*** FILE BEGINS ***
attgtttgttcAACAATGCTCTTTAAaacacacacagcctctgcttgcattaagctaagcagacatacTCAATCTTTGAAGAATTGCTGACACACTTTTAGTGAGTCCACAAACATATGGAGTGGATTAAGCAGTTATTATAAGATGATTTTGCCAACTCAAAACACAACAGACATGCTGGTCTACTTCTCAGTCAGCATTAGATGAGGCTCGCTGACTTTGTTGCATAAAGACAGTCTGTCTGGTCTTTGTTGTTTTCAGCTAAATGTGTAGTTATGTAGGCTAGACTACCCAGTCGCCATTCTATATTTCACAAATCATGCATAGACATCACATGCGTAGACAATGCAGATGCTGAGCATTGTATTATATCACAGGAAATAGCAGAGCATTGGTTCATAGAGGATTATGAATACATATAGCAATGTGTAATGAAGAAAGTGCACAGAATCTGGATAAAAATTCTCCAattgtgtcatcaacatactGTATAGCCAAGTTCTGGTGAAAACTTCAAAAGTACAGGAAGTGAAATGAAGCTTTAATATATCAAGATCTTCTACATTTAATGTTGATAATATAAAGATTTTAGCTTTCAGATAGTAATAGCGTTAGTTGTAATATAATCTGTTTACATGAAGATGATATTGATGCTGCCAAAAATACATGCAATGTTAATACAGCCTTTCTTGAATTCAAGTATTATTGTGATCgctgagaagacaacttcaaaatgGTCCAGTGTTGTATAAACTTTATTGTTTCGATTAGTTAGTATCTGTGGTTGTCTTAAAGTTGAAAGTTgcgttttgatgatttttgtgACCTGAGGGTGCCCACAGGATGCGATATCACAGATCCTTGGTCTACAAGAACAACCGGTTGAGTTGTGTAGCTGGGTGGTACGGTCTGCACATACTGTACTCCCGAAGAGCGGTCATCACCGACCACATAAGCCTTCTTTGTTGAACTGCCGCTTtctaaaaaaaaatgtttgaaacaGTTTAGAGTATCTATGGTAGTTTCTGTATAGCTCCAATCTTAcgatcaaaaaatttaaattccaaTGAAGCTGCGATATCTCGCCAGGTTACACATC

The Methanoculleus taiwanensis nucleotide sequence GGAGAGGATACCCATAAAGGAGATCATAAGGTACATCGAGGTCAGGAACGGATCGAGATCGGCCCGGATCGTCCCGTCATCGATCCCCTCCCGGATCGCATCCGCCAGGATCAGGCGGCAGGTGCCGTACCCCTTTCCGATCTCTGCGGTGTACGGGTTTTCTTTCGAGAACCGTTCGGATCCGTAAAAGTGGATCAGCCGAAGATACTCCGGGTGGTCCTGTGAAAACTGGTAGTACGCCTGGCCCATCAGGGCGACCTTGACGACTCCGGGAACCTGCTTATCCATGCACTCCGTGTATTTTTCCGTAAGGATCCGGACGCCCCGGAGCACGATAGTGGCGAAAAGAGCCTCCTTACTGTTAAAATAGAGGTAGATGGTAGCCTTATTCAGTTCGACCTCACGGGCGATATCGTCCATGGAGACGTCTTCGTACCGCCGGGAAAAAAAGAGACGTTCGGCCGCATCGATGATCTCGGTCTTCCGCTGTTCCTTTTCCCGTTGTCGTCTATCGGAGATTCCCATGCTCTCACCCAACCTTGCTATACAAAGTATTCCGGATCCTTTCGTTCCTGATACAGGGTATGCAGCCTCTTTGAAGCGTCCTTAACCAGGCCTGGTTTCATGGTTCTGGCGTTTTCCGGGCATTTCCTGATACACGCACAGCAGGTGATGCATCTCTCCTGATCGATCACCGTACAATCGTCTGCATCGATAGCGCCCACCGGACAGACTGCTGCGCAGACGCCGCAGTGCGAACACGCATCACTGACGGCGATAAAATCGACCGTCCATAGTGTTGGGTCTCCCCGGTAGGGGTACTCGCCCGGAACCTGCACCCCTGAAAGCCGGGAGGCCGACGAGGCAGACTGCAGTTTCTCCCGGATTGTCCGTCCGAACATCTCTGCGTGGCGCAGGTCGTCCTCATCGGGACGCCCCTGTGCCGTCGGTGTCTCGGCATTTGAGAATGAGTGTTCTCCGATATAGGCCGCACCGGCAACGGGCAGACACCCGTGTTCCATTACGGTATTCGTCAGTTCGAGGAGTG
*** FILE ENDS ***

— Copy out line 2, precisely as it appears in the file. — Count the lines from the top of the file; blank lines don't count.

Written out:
The Methanoculleus taiwanensis nucleotide sequence GGAGAGGATACCCATAAAGGAGATCATAAGGTACATCGAGGTCAGGAACGGATCGAGATCGGCCCGGATCGTCCCGTCATCGATCCCCTCCCGGATCGCATCCGCCAGGATCAGGCGGCAGGTGCCGTACCCCTTTCCGATCTCTGCGGTGTACGGGTTTTCTTTCGAGAACCGTTCGGATCCGTAAAAGTGGATCAGCCGAAGATACTCCGGGTGGTCCTGTGAAAACTGGTAGTACGCCTGGCCCATCAGGGCGACCTTGACGACTCCGGGAACCTGCTTATCCATGCACTCCGTGTATTTTTCCGTAAGGATCCGGACGCCCCGGAGCACGATAGTGGCGAAAAGAGCCTCCTTACTGTTAAAATAGAGGTAGATGGTAGCCTTATTCAGTTCGACCTCACGGGCGATATCGTCCATGGAGACGTCTTCGTACCGCCGGGAAAAAAAGAGACGTTCGGCCGCATCGATGATCTCGGTCTTCCGCTGTTCCTTTTCCCGTTGTCGTCTATCGGAGATTCCCATGCTCTCACCCAACCTTGCTATACAAAGTATTCCGGATCCTTTCGTTCCTGATACAGGGTATGCAGCCTCTTTGAAGCGTCCTTAACCAGGCCTGGTTTCATGGTTCTGGCGTTTTCCGGGCATTTCCTGATACACGCACAGCAGGTGATGCATCTCTCCTGATCGATCACCGTACAATCGTCTGCATCGATAGCGCCCACCGGACAGACTGCTGCGCAGACGCCGCAGTGCGAACACGCATCACTGACGGCGATAAAATCGACCGTCCATAGTGTTGGGTCTCCCCGGTAGGGGTACTCGCCCGGAACCTGCACCCCTGAAAGCCGGGAGGCCGACGAGGCAGACTGCAGTTTCTCCCGGATTGTCCGTCCGAACATCTCTGCGTGGCGCAGGTCGTCCTCATCGGGACGCCCCTGTGCCGTCGGTGTCTCGGCATTTGAGAATGAGTGTTCTCCGATATAGGCCGCACCGGCAACGGGCAGACACCCGTGTTCCATTACGGTATTCGTCAGTTCGAGGAGTG